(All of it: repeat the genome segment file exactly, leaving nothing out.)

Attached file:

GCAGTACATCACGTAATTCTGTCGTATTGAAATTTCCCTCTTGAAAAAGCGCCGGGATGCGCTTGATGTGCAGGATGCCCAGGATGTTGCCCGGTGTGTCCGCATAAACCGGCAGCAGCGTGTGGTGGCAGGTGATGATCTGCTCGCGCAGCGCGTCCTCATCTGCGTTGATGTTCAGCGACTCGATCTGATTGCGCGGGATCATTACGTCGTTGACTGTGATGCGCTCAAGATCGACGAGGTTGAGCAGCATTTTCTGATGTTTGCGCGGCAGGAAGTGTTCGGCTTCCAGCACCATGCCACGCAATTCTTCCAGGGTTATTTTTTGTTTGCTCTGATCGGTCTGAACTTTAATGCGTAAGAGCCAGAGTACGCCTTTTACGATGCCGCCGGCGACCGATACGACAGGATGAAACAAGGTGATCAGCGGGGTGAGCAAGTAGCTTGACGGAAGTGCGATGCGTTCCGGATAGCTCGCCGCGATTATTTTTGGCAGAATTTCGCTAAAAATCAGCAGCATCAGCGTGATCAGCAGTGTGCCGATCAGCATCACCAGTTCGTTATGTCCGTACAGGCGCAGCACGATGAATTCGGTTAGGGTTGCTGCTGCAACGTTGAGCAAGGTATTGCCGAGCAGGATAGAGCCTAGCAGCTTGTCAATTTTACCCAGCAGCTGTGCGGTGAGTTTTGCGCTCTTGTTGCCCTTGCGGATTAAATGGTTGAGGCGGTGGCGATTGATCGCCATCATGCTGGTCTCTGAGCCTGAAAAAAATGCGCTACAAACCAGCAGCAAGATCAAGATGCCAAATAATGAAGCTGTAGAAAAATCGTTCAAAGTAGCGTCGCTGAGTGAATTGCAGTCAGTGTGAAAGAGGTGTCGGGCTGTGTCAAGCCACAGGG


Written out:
GCAGTACATCACGTAATTCTGTCGTATTGAAATTTCCCTCTTGAAAAAGCGCCGGGATGCGCTTGATGTGCAGGATGCCCAGGATGTTGCCCGGTGTGTCCGCATAAACCGGCAGCAGCGTGTGGTGGCAGGTGATGATCTGCTCGCGCAGCGCGTCCTCATCTGCGTTGATGTTCAGCGACTCGATCTGATTGCGCGGGATCATTACGTCGTTGACTGTGATGCGCTCAAGATCGACGAGGTTGAGCAGCATTTTCTGATGTTTGCGCGGCAGGAAGTGTTCGGCTTCCAGCACCATGCCACGCAATTCTTCCAGGGTTATTTTTTGTTTGCTCTGATCGGTCTGAACTTTAATGCGTAAGAGCCAGAGTACGCCTTTTACGATGCCGCCGGCGACCGATACGACAGGATGAAACAAGGTGATCAGCGGGGTGAGCAAGTAGCTTGACGGAAGTGCGATGCGTTCCGGATAGCTCGCCGCGATTATTTTTGGCAGAATTTCGCTAAAAATCAGCAGCATCAGCGTGATCAGCAGTGTGCCGATCAGCATCACCAGTTCGTTATGTCCGTACAGGCGCAGCACGATGAATTCGGTTAGGGTTGCTGCTGCAACGTTGAGCAAGGTATTGCCGAGCAGGATAGAGCCTAGCAGCTTGTCAATTTTACCCAGCAGCTGTGCGGTGAGTTTTGCGCTCTTGTTGCCCTTGCGGATTAAATGGTTGAGGCGGTGGCGATTGATCGCCATCATGCTGGTCTCTGAGCCTGAAAAAAATGCGCTACAAACCAGCAGCAAGATCAAGATGCCAAATAATGAAGCTGTAGAAAAATCGTTCAAAGTAGCGTCGCTGAGTGAATTGCAGTCAGTGTGAAAGAGGTGTCGGGCTGTGTCAAGCCACAGGG